This rotational or rocking movement of thebrush is repeated a sufilcient number of times until the surfaces of the teeth are thoroughly cleansed and all deleterious particles of food, etc., are removed from between the teeth. The upper teeth are brushed in the same manner, the only difference being that the position of the brush head is reversed so that the bristles will point upwardly; it being understood that both the inner and outer surfaces of the teeth must be-brushed in the same manner if the teeth are to be thoroughly cleansed.
The cleansing eiilciency of a tooth brush is dependent upon the hog bristles. When rubber is wetand tooth paste or powder is used, the rubber bristles slide over the gums and the teeth and perform comparatively little, if any, of the cleansing operation. They do, however, protect the gums as they are interposed between the gums and the hair bristles, but as the hair bristles are longer and, as the brush head is being rotated, the hair bristles will sweep over the surfaces of the teeth and will also pass between the teeth, thus insuring the cleansing action desired. The preferable method, as described, is that of imparting a rocking or rotational movement to the brush, or in other words to brush the teeth in an up and down direction. The brush here illustrated is, of course, particularly intended for that purpose, but if a person brushes his or her teeth in the usual manner by pulling the brush back and forth across the teeth, the brush here shown will be better than the ordinary brush as the hair bristles will still sweep over the surfaces of the teeth while the exterior rows of rubber bristles will engage the gums and to that extent protect the same.
The arrangement of the rubber bristles exterior of the hair bristles and at each side thereof is accordingly exceedingly important as it forms a protection for the tender gum tissue at the necks of the teeth and also the gum tissue in the interdental spaces. Furthermore, the gums will receive a certain amount of massage action and this is desirable as it promotescirculation and furthermore hardens the gums.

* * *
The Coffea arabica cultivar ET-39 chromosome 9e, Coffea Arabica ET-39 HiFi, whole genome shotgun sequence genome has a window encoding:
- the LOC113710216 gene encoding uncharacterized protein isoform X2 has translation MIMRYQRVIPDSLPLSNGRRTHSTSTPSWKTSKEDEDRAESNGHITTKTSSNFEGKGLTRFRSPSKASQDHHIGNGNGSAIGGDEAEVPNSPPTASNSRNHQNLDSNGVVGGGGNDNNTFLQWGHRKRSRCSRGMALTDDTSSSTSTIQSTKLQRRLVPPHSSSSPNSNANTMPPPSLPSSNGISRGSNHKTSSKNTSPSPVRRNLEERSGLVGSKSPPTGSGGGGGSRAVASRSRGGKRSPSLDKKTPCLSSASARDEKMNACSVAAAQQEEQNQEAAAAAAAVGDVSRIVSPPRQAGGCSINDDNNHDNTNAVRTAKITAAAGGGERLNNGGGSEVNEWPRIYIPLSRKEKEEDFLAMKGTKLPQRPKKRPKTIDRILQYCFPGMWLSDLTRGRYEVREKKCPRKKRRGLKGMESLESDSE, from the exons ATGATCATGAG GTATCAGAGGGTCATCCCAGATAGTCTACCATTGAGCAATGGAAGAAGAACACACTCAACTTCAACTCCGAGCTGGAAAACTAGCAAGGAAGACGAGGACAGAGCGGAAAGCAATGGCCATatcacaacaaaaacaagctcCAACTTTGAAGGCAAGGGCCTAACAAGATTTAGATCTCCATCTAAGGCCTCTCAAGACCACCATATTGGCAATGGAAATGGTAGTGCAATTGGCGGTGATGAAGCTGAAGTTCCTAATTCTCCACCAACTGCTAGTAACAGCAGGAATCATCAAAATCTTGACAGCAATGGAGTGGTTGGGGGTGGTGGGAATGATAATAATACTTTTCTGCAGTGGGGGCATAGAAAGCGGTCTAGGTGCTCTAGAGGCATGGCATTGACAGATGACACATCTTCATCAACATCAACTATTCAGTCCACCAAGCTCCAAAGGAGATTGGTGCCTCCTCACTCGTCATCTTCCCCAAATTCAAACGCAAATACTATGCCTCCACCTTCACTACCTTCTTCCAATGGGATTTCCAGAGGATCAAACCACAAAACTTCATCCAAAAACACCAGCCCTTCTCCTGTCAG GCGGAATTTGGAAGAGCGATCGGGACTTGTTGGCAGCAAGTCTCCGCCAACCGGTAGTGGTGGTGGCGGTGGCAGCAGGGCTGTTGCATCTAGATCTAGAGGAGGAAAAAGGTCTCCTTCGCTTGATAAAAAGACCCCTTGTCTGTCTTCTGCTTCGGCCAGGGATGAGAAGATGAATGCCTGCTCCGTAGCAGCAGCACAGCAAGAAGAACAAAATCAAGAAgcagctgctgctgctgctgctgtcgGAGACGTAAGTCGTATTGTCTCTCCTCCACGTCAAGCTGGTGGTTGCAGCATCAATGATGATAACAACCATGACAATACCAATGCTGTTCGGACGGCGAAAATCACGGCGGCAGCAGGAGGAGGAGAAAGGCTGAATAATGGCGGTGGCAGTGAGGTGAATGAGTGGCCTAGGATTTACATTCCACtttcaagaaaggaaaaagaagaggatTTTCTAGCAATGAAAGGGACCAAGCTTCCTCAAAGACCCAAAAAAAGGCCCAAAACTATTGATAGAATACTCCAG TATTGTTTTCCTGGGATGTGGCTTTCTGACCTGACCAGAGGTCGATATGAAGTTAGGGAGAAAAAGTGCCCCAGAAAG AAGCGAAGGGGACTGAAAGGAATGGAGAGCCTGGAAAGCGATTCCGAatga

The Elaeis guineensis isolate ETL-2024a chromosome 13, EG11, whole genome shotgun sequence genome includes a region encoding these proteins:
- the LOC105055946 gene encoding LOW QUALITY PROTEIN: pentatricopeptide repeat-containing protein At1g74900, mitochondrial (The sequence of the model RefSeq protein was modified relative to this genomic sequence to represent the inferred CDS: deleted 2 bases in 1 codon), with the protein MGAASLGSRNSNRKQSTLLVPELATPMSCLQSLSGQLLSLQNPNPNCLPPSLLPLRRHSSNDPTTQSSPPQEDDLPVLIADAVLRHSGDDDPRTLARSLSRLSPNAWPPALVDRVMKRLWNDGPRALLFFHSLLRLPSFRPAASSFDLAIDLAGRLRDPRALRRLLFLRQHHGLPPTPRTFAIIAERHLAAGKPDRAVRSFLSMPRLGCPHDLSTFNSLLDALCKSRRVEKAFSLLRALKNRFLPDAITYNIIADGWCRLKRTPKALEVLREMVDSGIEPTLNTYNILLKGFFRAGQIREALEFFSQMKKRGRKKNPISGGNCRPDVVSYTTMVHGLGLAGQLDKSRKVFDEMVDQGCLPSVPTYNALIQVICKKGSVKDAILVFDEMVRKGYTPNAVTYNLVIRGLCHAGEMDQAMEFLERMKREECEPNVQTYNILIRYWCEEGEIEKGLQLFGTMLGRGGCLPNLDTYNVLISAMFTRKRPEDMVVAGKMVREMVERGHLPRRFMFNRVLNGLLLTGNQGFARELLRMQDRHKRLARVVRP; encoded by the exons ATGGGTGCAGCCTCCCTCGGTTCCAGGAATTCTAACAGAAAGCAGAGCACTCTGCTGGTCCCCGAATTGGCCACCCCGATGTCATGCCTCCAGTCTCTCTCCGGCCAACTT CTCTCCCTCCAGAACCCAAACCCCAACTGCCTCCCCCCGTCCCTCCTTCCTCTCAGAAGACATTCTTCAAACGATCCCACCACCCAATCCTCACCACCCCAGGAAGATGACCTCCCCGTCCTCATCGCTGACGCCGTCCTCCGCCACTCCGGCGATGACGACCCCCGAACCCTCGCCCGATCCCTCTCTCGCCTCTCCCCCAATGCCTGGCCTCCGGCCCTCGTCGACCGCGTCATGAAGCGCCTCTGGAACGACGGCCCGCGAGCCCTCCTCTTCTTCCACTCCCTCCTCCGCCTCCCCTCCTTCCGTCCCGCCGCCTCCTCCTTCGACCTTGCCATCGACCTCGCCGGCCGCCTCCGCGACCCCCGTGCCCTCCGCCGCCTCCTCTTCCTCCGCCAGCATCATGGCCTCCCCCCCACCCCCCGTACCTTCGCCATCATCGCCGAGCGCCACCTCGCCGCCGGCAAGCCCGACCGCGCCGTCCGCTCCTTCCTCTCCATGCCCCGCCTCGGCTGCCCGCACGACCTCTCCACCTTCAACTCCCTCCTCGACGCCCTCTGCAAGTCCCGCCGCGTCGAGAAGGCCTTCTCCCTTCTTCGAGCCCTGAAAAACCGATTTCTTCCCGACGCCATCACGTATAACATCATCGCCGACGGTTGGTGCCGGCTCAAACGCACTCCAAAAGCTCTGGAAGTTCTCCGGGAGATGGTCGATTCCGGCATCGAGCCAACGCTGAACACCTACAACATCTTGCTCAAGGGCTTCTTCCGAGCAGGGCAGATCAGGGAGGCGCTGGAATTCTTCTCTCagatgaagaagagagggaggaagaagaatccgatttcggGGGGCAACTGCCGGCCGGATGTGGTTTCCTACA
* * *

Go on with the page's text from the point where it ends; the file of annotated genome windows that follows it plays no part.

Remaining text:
While certain features of the present invention are more or less specifically described, we wish it understood that various changes may be resorted to within the scope of the appended claims. Similarly, that the materials and finish of the several parts employed may be such as the manufacturer may decide, or varying conditions or uses may demand.
Having thus described our invention, what we claim and desire to secure by Letters Patent is- 1. In a tooth brush an elongated head member, a pair of rows of rubber bristles extending substantially from end to end of the head, one row on each side thereof, and rows of hair bristles extending crosswise of the head intermediate the rows of rubber bristles, said hair bristles being of greater length than the rubber bristles and forming an abrasive surface which is elevated with relation to the ends of the rubber bristles and having one rubber bristle for each cross row of hair bristles, and said rubber bristles aligning with the cross rows of hair bristles.
2. In a tooth brush an elongated head member, a plurality of rows of hair bristles extending from end to end of the head and arranged crosswise thereof, each end of each cross row terminating in a point, a pair of rows of rubber bristles extending substantially from end to end of the head, one row on each side of the rows of hair bristles, the upper ends of said rubber bristles being wedge-shaped, and'corrugations formed in the outer faces of said rubber bristles.
3. In a tooth brush an elongated head member, a pair of rows of rubber bristles extending substantially from end to end of the head, one row on each side thereof, rows of hair bristles intermediate the rows of rubber bristles, said hair bristles being of greater length than the rubber bristles and forming an abrasive surface which is elevated with relation to the ends of the rubber bristles, and said rubber bristles being substantially wedge-shaped at their upper ends and their outer faces being provided with corrugations.
4. In a tooth brush having hair bristles arranged throughout an elongated area, and a row of rubber bristles on each side thereof, said rubber bristles having their surfaces toward the hair bristles curved to permit flexing and having relatively flat corrugated outer surfaces with which to massage the gums.
5. In a tooth brush having hair bristles, a row of resilient bristles disposed on each side thereof, and corrugations formed in the exterior surfaces of the resilient bristles.
6. In a tooth brush having an elongated head, rows of hair bristles extending from end to end thereof, and a row of rubber bristles on each side of the hair bristles to cover the exterior side rows of hair bristles, said rows of rubber bristles terminating short of one end of the rows of hair bristles to expose a tuft of hair bristles at the outer end of the head.
DAVID M. CONEY. ZACHARY T. CONEY.